UN rights urges probes into Mexico journalist killings

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The UN human rights office on Friday urged Mexican authorities to launch impartial probes into the recent brutal killings of journalists in apparent retaliation for reporting crime by drug cartels.

The violence illustrates "increasing insecurity in general and the exceptionally vulnerable situation of journalists in particular," said Rupert Colville, spokesman for the UN High Commissioner for Human Rights.

Around 10 journalists have been killed this year in Mexico, according to different media watchdogs, alongside eruptions of violence amid a military crackdown on drug gangs that started in 2006.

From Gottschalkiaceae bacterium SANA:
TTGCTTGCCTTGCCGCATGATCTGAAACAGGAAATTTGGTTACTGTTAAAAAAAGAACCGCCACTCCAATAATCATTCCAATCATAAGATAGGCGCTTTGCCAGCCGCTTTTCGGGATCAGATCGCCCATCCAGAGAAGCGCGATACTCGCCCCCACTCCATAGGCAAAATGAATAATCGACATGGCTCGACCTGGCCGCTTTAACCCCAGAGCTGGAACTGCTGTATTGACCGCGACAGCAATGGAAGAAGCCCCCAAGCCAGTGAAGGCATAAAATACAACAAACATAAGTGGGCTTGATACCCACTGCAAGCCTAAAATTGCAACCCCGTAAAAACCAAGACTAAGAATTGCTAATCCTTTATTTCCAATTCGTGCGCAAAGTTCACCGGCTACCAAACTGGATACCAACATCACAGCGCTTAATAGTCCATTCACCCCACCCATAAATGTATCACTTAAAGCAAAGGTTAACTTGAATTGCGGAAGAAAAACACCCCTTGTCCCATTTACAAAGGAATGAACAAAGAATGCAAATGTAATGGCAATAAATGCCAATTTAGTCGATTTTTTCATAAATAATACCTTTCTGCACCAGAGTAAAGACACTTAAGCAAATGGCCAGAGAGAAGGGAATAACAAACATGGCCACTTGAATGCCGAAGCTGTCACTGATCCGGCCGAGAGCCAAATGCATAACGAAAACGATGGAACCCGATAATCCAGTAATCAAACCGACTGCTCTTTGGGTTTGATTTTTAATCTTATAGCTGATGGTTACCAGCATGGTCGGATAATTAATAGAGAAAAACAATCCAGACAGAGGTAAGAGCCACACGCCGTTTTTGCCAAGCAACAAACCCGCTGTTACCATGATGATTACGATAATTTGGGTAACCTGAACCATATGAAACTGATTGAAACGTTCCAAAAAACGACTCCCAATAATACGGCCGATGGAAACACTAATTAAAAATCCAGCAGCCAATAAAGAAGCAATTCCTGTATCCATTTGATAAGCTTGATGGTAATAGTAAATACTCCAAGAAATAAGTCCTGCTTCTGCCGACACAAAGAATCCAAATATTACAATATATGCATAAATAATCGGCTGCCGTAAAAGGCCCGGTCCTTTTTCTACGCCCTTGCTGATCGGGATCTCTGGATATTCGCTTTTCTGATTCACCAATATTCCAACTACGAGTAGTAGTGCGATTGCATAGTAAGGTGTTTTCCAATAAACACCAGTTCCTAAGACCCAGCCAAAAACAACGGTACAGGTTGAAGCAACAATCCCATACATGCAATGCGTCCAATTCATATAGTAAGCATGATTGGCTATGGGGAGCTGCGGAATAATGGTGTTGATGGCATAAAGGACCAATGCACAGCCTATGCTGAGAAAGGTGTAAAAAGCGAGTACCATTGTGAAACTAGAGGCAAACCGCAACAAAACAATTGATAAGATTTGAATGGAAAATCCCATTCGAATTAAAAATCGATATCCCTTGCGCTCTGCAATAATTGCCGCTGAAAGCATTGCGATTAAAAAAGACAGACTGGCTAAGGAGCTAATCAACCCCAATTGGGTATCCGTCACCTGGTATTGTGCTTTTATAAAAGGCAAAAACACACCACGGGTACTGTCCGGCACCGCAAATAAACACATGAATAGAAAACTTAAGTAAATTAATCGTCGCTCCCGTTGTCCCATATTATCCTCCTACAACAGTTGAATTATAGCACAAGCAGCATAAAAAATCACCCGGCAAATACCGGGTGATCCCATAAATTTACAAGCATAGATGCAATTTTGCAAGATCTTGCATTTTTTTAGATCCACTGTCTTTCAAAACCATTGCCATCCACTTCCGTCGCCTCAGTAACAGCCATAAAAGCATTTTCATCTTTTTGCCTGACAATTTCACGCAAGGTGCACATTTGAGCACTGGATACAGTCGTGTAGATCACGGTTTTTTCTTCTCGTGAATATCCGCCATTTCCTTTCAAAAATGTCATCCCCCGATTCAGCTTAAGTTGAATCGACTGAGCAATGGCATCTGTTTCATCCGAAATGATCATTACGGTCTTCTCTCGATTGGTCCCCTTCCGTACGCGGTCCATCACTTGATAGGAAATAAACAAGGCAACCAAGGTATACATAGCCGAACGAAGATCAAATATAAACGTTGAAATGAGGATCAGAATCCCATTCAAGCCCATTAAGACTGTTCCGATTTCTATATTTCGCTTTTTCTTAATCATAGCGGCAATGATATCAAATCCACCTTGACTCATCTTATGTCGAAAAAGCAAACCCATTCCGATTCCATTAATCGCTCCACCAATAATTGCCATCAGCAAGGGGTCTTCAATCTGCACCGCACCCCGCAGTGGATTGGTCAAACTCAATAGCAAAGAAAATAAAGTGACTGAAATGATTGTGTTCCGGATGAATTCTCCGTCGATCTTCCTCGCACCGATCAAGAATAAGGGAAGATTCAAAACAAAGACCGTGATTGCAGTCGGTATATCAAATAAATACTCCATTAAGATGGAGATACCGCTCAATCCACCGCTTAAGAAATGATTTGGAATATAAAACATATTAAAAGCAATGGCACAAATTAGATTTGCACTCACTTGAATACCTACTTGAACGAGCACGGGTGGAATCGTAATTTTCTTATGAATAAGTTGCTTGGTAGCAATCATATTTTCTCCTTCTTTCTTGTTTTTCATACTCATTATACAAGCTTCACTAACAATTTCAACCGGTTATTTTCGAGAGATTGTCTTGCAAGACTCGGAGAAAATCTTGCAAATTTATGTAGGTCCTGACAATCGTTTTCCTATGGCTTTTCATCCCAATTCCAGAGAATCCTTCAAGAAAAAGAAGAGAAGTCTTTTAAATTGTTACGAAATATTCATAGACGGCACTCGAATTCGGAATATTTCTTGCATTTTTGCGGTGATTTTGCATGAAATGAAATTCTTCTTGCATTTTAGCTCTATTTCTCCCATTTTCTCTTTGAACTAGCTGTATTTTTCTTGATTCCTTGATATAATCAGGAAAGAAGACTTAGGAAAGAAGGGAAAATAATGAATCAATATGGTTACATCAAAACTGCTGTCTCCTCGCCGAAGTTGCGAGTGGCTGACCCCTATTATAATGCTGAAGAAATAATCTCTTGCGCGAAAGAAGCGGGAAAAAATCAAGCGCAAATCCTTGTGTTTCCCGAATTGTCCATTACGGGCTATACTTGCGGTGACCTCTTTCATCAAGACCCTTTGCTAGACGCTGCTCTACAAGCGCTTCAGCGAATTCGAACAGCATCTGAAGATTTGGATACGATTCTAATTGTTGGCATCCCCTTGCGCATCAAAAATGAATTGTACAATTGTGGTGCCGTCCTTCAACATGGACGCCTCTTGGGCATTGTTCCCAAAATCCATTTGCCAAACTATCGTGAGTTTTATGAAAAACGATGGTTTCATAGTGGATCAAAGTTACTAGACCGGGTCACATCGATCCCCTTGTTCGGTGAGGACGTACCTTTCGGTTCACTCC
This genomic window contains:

The most recent victim was Maria Elizabeth Macias, who was beheaded.

Beside her decapitated and mutilated body, a note allegedly signed by the Zetas drug cartel said she had been murdered in retaliation for her internet postings which were critical of violent groups.

"The scale of the killings is quite horrendous and the nature of them," said Colville, pointing to "the fact that they are killing women left, right and centre."

"We understand the challenge the Mexican government is facing in its fight against rising violence," said the spokesman.

"However, we are also extremely concerned at the prevalent impunity regarding these killings, and the many other similar crimes committed in recent years," he added.

"We urge the Mexican authorities to launch immediate full and impartial investigations into these events," he said.

© 2011 AFP

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